SoulTrain.com: Speaking of your radio show, how has that transition been for you, since you are on the other side of the mic as an interviewer and not an interviewee?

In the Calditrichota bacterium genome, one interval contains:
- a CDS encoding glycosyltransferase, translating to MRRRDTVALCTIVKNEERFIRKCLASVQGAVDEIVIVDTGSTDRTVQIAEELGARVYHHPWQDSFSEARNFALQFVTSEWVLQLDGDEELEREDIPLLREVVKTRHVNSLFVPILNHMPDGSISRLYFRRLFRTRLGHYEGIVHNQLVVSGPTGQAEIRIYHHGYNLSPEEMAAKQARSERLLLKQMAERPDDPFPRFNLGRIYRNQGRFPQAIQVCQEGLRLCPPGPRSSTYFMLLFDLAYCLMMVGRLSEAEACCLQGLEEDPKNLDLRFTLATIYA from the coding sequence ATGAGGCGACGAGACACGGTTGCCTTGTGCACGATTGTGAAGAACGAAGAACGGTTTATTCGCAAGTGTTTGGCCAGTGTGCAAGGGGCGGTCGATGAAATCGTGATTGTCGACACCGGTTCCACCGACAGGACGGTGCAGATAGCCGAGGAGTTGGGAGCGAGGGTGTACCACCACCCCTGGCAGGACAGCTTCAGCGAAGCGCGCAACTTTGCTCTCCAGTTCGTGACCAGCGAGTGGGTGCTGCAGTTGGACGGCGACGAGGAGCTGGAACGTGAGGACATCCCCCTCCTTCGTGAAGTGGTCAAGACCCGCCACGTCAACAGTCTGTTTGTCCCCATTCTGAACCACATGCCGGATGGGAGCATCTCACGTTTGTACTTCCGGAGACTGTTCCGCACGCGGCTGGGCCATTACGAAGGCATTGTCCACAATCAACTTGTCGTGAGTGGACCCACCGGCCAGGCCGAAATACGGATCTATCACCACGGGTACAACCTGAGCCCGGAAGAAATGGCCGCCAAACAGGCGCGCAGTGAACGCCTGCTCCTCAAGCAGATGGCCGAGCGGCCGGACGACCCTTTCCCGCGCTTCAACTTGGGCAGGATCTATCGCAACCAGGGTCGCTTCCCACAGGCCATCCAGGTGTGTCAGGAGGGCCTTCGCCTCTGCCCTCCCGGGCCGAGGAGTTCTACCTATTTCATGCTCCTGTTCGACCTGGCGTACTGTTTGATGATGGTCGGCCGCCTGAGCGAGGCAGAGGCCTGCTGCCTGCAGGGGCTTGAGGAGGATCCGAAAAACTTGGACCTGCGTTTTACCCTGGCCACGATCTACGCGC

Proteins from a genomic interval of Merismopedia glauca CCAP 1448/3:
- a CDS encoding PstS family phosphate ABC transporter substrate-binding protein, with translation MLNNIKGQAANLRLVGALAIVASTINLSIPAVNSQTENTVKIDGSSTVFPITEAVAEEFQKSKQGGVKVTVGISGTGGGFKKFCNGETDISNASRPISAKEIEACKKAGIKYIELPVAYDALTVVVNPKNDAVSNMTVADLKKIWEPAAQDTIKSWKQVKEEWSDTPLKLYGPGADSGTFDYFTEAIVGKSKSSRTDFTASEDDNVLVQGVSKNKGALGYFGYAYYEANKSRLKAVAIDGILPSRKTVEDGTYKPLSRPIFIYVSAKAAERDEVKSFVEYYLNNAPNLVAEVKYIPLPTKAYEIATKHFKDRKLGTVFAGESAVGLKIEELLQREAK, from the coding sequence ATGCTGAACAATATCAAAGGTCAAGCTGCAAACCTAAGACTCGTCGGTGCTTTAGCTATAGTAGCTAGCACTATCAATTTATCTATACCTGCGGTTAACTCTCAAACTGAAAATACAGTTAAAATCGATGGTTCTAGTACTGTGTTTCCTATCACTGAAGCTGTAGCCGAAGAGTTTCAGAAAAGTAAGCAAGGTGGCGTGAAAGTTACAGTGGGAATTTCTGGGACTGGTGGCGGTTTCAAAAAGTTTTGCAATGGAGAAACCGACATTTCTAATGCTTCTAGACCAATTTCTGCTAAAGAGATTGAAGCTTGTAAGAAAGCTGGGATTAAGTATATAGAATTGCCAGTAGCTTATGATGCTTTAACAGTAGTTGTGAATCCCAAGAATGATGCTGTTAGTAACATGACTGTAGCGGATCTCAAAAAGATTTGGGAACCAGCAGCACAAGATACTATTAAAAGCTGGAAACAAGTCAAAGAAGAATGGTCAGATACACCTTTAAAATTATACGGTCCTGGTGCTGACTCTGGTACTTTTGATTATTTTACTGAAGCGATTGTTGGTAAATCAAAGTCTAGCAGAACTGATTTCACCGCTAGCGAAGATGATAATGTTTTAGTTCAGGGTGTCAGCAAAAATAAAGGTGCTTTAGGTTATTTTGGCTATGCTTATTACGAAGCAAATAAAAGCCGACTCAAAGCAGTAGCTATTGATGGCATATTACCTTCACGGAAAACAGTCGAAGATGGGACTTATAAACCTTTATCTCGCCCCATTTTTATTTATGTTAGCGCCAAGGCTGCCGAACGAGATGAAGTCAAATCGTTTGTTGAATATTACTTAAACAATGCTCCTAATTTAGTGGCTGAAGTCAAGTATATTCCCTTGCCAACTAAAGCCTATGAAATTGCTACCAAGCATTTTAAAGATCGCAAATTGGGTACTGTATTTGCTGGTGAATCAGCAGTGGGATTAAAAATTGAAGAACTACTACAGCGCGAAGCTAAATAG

Raheem DeVaughn: It’s great! I used to always joke and say that I would be on the radio. I didn’t know how I was going to do it, but I put myself in a position musically so that you just have to rock with me. You might not understand it, and you may not know who I am but you just have to grow to love me. It’s all about being a part of the business in some form or fashion and doing business with Raheem DeVaughn. So, it’s all a part of becoming a boss, and calling the shots. Also, doing the radio show is about providing a platform for my peers and their music, and the music I like to listen to. I didn’t have a platform like that even five years ago. Internet radio is taking off and is going to become the alternative to mainstream radio and satellite radio. Creating the show wasn’t a move solely about me; it was a move about the preservation of the music and culture. Everybody has been on the show, including independent artists like Eric Robeson, and even more mainstream artists like T.I., Game, Keyshia Cole, and Kendrick Lamar. It’s been humbling sitting down with some of my peers that I have always wondered how their mind works. Being an artist and doing interviews, I know you can’t judge a book by its cover. The one common goal we have is that we are musicians and dreamers and we’re just trying to get closer to that. So I think it’s cool with me being an artist; I am able to create that comfort zone for my peers and get them to open up and talk about things that they don’t necessarily talk about. I’m not there to throw my peers under my bus, so certain things I do stay away from because I wouldn’t want someone throwing me under the bus. Sometimes you have to ask tough questions, but since I am an artist also, I know how to get it out of them [laughs].